Inside The 1904 Olympic Marathon So Disastrous That The Sport Was Nearly Banned

Published November 2, 2021
Updated November 17, 2021

Less than half of the racers in the 1904 Olympic marathon finished the notoriously perilous race — and only after the winner was dragged across the finish line.

On August 30, 1904, then-President Teddy Roosevelt’s daughter Alice Roosevelt stood at the finish line of the 1904 Olympic marathon, eagerly awaiting the competitors.

The summer games were in St. Louis, Missouri, that year, making it the first modern Olympics held on United States soil. The throngs of spectators were also waiting eagerly, willing an American to cross the finish line first. They nearly got their wish.

1904 Olympic Marathon

Unknown/Wikimedia CommonsThe 32 doomed runners line up before the 1904 Olympic marathon.

“An American won,” the crowd chanted as young Roosevelt draped the gold medal around the neck of Fred Lorz, a bricklayer who had seemingly come in first place. But then an Olympics official halted the ceremony, and Lorz was disqualified.

His charge? Lorz reportedly “had ridden about three miles in an automobile traversing the course over country roads.” Lorz confessed that he’d covered 11 miles of the course behind the wheel, earning him a lifetime ban from the Olympics. But his debacle was just the beginning in a series of marathon-related disasters that year.

Indeed, several of the competitors who hadn’t cheated were nearly killed in the process, prompting the Olympic committee to consider ending the sport completely.

Why The 1904 Olympic Marathon Was So Difficult

1904 Olympic Marathon Route

St. Louis Post-DispatchThe marathon route, as published in the St. Louis Post-Dispatch in 1904.

Much about the 1904 Summer Olympics was unprecedented. For one thing, it was the first time the games were being held in the United States and it coincided with that year’s World’s Fair.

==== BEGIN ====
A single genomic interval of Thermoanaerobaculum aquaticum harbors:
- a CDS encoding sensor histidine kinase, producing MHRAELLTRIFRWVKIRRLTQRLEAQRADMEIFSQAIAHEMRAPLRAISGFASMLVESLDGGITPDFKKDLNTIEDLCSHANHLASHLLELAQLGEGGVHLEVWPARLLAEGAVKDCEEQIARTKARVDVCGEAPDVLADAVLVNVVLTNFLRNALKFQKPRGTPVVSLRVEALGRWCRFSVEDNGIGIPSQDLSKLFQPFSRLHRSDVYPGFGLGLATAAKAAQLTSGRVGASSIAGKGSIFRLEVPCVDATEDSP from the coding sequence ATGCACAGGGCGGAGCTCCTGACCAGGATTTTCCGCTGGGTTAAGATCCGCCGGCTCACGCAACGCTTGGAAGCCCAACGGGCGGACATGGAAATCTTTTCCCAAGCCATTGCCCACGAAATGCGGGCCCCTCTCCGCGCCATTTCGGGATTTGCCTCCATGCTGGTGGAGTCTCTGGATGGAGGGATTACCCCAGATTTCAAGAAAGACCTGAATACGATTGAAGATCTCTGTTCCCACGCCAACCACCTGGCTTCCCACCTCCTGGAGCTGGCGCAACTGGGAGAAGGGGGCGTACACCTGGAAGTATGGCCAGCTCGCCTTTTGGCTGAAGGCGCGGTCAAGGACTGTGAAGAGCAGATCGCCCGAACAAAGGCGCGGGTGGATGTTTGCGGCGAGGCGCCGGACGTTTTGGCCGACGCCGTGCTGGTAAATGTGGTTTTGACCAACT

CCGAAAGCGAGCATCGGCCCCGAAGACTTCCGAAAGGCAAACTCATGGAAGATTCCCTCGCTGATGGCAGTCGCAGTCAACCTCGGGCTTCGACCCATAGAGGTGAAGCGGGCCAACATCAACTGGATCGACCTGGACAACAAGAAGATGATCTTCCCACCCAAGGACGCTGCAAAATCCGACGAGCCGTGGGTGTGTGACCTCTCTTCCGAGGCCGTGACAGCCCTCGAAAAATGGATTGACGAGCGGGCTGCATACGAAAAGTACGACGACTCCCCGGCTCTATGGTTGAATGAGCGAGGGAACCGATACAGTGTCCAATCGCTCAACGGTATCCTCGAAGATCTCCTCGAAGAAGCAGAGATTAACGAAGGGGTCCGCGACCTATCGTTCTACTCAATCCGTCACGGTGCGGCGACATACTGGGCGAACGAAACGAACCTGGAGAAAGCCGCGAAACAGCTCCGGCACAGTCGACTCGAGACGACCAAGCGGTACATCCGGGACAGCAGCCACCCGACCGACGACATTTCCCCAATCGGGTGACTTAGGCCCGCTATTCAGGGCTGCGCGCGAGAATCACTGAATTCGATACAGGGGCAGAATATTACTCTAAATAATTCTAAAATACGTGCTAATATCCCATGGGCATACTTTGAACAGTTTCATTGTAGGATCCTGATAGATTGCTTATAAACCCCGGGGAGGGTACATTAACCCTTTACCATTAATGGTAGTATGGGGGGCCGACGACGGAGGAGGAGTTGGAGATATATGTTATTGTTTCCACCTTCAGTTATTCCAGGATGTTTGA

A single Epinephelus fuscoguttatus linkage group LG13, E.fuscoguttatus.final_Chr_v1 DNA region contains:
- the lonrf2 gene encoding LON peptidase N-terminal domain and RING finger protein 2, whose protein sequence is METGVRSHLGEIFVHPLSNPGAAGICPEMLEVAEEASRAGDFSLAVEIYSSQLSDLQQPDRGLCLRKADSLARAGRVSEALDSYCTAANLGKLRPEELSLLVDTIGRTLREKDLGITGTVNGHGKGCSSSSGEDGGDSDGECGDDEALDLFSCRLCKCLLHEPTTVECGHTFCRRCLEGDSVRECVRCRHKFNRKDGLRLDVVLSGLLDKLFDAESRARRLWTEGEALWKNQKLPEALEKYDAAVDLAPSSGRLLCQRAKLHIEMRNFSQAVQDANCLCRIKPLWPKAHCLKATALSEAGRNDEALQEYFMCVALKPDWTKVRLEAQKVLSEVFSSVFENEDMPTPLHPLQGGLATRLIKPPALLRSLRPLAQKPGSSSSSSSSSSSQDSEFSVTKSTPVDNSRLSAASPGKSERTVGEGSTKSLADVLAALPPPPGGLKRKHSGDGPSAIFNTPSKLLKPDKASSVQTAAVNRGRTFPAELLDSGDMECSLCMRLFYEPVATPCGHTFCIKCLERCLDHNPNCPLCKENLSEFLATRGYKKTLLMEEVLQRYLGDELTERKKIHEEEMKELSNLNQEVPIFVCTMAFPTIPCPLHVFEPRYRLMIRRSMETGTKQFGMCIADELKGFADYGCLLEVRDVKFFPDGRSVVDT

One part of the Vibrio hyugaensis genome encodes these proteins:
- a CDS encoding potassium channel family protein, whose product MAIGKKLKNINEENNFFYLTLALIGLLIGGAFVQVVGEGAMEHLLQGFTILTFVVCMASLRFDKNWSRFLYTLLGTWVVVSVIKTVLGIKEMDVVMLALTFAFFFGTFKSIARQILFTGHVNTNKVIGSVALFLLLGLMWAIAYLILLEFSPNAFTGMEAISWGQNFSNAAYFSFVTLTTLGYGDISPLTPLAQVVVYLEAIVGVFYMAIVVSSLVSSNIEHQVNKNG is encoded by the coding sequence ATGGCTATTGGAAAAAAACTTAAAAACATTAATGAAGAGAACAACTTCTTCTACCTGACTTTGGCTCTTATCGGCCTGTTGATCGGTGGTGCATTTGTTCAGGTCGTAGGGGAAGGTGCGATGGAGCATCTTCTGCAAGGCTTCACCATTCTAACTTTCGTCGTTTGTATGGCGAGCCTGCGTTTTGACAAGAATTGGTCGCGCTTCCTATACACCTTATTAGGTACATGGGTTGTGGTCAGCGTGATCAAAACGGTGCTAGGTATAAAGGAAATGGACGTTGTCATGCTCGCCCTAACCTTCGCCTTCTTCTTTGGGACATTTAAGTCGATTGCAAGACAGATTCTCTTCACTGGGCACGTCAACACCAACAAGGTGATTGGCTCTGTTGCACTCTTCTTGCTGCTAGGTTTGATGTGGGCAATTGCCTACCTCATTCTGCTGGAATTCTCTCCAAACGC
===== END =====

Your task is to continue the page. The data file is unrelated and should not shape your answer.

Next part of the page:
As such, Olympic organizer James Sullivan wanted to do something equally new and exciting for the games’ biggest even: the marathon. Sullivan resolved to design a 24.8-mile course that was intended to push the runners to the absolute edge of their abilities.

But although the course was about two miles shorter than any other year, it proved to be the most disastrous.

As the Courier reported at the time, “The course led over hills and through dales innumerable, being pronounced one of the most uphill and downhill courses ever traveled.” In addition to a challenging course, the race started at 3:00 p.m. on a 92-degree day. And Sullivan intentionally limited access to water during the race.

“Don’t get into the habit of drinking and eating in a marathon race,” Sullivan warned in a 1909 book. “Some prominent runners do, but it is not beneficial.”

Purposeful dehydration, Sullivan declared, improved athletic performance, and so the race had a single water station positioned at mile 12.

Marathon Starting Line

Wikimedia CommonsThe runners took off at 3:03 p.m. on a sweltering Missouri afternoon.

Sullivan also had a darker goal. The Olympics, he felt, should prove the athletic superiority of white men. To underscore the inferiority of other races, the 1904 Olympics hosted an event dubbed “Anthropology Days,” where non-white competitors faced off in events that they were often attempting for the first time.

In fact, two men brought to the fair as a part of the “South African exhibit” competed in the marathon, Tswana tribesmen Len Taunyane and Jan Mashiani. Having never run such a race before, it was remarkable that they finished — and without shoes, no less.

Who Were The Marathoners?

The 32 marathoners competing in 1904 were a diverse group. They included Seneca Nations athlete Frank Pierce, the first Native American Olympian; Len Taunyane and Jan Mashiani, the only Black athletes to represent South Africa before the end of Apartheid; American and professional clown Thomas Hicks; and Cuban man Félix Carbajal, a former mailman.

1904 Marathon Runners

Jessie Tarbox Beals/Missouri Historical SocietyTwo members of the Tswana tribe of South Africa volunteered to run the marathon – even though they’d never run a marathon before. Both finished the race.